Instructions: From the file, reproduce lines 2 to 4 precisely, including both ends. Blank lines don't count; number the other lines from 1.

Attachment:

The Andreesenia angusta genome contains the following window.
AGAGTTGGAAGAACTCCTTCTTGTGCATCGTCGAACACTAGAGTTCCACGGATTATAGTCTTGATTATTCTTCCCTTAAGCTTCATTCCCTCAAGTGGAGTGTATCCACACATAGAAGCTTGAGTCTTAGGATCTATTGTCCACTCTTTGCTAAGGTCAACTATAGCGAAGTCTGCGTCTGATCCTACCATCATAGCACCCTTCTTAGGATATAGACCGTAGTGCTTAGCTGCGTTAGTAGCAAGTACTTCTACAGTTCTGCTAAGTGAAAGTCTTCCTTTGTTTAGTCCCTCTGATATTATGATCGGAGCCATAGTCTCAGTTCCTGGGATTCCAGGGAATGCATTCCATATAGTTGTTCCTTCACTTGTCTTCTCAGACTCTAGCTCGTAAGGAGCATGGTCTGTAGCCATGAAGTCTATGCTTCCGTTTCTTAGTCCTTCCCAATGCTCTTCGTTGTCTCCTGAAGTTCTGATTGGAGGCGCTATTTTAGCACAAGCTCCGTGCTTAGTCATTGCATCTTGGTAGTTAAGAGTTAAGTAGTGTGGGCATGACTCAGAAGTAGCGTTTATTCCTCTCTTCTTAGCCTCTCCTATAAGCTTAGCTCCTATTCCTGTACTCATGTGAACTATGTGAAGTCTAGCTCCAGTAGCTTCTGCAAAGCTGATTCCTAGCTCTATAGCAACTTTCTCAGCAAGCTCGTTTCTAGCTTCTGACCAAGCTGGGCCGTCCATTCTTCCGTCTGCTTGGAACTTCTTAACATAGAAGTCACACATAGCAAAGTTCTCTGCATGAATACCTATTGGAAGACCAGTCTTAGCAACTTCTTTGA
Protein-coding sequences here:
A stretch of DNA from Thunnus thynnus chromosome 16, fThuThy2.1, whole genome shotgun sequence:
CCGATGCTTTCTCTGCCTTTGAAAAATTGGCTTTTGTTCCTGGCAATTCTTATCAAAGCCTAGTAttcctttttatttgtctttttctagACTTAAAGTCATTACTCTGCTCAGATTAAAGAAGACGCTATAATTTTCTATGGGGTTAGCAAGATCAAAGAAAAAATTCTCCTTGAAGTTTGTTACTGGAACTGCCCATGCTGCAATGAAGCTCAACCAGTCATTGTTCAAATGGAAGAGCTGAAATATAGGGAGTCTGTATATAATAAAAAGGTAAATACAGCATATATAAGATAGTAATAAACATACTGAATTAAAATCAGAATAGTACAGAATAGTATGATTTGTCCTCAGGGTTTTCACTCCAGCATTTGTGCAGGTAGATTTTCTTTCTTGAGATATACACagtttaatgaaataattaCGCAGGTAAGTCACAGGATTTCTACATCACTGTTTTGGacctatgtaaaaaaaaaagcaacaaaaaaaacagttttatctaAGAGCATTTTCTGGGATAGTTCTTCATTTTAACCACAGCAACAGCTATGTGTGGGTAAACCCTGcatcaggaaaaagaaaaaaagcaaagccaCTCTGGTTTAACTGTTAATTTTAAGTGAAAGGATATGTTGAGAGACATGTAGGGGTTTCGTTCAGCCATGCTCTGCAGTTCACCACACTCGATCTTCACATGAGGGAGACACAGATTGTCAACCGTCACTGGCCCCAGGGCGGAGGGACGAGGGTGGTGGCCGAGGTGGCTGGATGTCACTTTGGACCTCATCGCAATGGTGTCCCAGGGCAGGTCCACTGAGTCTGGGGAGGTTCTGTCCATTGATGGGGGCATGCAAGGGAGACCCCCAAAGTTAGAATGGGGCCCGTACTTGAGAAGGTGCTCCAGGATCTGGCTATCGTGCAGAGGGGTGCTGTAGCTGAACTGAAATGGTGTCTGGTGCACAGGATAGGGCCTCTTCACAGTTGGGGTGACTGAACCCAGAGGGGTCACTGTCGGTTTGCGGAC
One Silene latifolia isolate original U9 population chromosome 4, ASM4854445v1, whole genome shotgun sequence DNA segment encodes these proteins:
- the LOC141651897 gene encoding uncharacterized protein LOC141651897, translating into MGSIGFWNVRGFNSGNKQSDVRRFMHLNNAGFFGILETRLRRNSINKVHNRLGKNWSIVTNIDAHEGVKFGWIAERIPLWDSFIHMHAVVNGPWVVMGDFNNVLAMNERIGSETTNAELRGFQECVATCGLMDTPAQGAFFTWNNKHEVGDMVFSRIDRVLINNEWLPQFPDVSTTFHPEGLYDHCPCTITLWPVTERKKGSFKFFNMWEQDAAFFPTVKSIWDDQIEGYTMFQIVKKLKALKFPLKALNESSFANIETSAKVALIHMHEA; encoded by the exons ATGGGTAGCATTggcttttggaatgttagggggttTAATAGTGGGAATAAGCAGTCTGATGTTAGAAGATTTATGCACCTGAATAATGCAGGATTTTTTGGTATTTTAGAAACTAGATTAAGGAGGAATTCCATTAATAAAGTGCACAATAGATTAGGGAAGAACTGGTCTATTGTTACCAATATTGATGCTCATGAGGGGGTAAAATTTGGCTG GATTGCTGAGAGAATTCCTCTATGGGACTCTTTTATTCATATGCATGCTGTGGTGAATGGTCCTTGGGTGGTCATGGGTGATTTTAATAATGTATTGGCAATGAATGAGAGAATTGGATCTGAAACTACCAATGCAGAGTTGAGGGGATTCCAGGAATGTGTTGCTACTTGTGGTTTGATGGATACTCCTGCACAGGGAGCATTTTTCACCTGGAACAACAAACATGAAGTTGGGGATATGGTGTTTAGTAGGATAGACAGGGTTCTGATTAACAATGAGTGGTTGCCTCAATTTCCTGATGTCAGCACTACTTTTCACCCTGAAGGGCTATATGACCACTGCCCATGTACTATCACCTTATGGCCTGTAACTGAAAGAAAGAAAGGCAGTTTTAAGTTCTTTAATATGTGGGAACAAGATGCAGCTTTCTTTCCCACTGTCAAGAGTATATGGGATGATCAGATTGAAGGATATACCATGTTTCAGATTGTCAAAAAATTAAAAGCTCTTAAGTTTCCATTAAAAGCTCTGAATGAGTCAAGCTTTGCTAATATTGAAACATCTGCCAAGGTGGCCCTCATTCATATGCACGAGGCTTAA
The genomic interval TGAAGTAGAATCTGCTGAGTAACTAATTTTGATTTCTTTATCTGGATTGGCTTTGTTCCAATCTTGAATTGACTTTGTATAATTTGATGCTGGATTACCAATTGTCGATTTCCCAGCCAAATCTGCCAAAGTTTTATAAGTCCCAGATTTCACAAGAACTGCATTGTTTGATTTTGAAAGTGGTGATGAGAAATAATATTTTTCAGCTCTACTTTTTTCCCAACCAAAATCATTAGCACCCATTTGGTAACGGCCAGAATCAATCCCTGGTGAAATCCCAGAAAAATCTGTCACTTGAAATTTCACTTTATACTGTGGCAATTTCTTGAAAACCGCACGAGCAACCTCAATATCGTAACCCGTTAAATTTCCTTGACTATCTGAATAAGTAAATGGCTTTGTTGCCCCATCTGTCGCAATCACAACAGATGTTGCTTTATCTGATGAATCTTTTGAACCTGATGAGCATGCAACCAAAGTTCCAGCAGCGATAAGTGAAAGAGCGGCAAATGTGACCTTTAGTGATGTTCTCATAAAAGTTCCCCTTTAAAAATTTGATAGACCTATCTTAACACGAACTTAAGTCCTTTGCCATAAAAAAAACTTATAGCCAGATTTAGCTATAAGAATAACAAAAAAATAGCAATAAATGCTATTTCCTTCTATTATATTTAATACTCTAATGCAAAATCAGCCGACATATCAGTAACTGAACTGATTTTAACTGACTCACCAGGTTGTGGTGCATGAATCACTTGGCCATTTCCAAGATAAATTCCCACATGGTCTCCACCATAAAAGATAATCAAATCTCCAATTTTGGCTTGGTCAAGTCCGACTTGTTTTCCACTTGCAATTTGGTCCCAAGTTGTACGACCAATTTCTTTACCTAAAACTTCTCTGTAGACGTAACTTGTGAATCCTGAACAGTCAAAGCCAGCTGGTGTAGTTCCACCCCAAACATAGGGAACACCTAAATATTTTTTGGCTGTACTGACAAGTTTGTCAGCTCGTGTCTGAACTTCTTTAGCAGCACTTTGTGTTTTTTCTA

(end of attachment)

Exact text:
AGAGTTGGAAGAACTCCTTCTTGTGCATCGTCGAACACTAGAGTTCCACGGATTATAGTCTTGATTATTCTTCCCTTAAGCTTCATTCCCTCAAGTGGAGTGTATCCACACATAGAAGCTTGAGTCTTAGGATCTATTGTCCACTCTTTGCTAAGGTCAACTATAGCGAAGTCTGCGTCTGATCCTACCATCATAGCACCCTTCTTAGGATATAGACCGTAGTGCTTAGCTGCGTTAGTAGCAAGTACTTCTACAGTTCTGCTAAGTGAAAGTCTTCCTTTGTTTAGTCCCTCTGATATTATGATCGGAGCCATAGTCTCAGTTCCTGGGATTCCAGGGAATGCATTCCATATAGTTGTTCCTTCACTTGTCTTCTCAGACTCTAGCTCGTAAGGAGCATGGTCTGTAGCCATGAAGTCTATGCTTCCGTTTCTTAGTCCTTCCCAATGCTCTTCGTTGTCTCCTGAAGTTCTGATTGGAGGCGCTATTTTAGCACAAGCTCCGTGCTTAGTCATTGCATCTTGGTAGTTAAGAGTTAAGTAGTGTGGGCATGACTCAGAAGTAGCGTTTATTCCTCTCTTCTTAGCCTCTCCTATAAGCTTAGCTCCTATTCCTGTACTCATGTGAACTATGTGAAGTCTAGCTCCAGTAGCTTCTGCAAAGCTGATTCCTAGCTCTATAGCAACTTTCTCAGCAAGCTCGTTTCTAGCTTCTGACCAAGCTGGGCCGTCCATTCTTCCGTCTGCTTGGAACTTCTTAACATAGAAGTCACACATAGCAAAGTTCTCTGCATGAATACCTATTGGAAGACCAGTCTTAGCAACTTCTTTGA
Protein-coding sequences here:
A stretch of DNA from Thunnus thynnus chromosome 16, fThuThy2.1, whole genome shotgun sequence: